Any amount a business pays to an owner or shareholder-employee must qualify as “reasonable compensation.” This can be tricky, as the IRS doesn’t impose a strict dollar amount when assessing whether compensation is reasonable. Instead, this calculation can depend on the employee’s skill level, the size of your business, the type of industry you work in, and a variety of other factors.

It’s crucial to conduct market research to ensure the salaries you’re paying are reasonable. This is where RCReports can help. Our team has the data to assess reasonable compensation for a broad range of industries and businesses, giving you peace of mind that your reasonable compensation payments are defensible.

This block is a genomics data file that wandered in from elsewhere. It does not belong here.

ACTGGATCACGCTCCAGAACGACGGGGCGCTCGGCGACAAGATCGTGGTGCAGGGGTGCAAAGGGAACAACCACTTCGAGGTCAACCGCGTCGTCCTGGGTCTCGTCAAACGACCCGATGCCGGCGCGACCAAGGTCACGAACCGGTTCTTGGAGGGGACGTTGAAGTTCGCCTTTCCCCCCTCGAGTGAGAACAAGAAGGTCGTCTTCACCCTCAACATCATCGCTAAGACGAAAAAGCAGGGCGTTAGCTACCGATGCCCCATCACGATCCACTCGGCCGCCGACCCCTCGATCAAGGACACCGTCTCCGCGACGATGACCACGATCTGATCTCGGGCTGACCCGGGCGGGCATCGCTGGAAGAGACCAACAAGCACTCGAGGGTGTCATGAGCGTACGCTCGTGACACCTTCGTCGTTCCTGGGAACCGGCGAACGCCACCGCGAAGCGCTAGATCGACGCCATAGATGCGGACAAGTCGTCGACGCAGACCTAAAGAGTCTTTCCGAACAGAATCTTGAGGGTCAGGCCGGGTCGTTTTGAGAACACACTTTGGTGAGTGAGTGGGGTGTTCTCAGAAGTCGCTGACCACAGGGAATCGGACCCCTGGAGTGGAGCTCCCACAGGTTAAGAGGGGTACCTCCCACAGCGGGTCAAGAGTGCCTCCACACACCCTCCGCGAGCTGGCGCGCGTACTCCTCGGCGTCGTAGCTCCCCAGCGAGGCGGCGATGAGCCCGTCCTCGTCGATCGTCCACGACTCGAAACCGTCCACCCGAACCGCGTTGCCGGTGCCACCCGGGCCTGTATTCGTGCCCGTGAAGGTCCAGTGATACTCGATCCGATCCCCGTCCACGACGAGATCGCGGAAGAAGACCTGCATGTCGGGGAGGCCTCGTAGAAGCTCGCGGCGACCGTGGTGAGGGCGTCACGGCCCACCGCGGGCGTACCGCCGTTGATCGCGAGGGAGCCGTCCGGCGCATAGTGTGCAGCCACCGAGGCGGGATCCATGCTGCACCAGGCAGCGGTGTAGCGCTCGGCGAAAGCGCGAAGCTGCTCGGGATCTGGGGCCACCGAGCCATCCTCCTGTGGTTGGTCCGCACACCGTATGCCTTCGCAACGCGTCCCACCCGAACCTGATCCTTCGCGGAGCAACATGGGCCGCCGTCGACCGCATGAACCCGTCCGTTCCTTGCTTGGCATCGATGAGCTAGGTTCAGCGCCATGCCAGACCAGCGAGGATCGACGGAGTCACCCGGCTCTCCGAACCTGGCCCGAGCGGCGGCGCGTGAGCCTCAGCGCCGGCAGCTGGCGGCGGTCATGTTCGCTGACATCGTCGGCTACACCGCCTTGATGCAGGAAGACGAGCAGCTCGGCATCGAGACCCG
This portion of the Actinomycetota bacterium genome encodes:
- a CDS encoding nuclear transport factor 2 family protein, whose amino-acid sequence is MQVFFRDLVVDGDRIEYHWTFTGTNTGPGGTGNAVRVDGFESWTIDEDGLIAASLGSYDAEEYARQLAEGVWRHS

2. Losses and Deductions

Small business owners frequently itemize deductions on their income tax returns, including costs for:

  • Maintaining a home office
  • Paying for internet and other overhead expenses
  • Travel costs
  • Vehicle use and mileage
  • Business-related food and beverage expenses
a businessman auditing a small business showing the importance of a business audit

Although these deductions in and of themselves aren’t necessarily a red flag, having “too many” deductions (again, not something specifically defined by the IRS) can trigger an audit.

For an expense to be classified as a legitimate business expense that can be deducted, it must be both “ordinary” and “necessary.” This means the expense must be 1) common and accepted in your trade or business; and 2) helpful and appropriate for your trade or business.

Ensure that any deductions you’re taking can be backed up under both the “ordinary” and “necessary” standards before claiming them. Keep receipts and thorough documentation of these expenses, preferably in digital form with a backup. When in doubt, it may be best to avoid a particular deduction.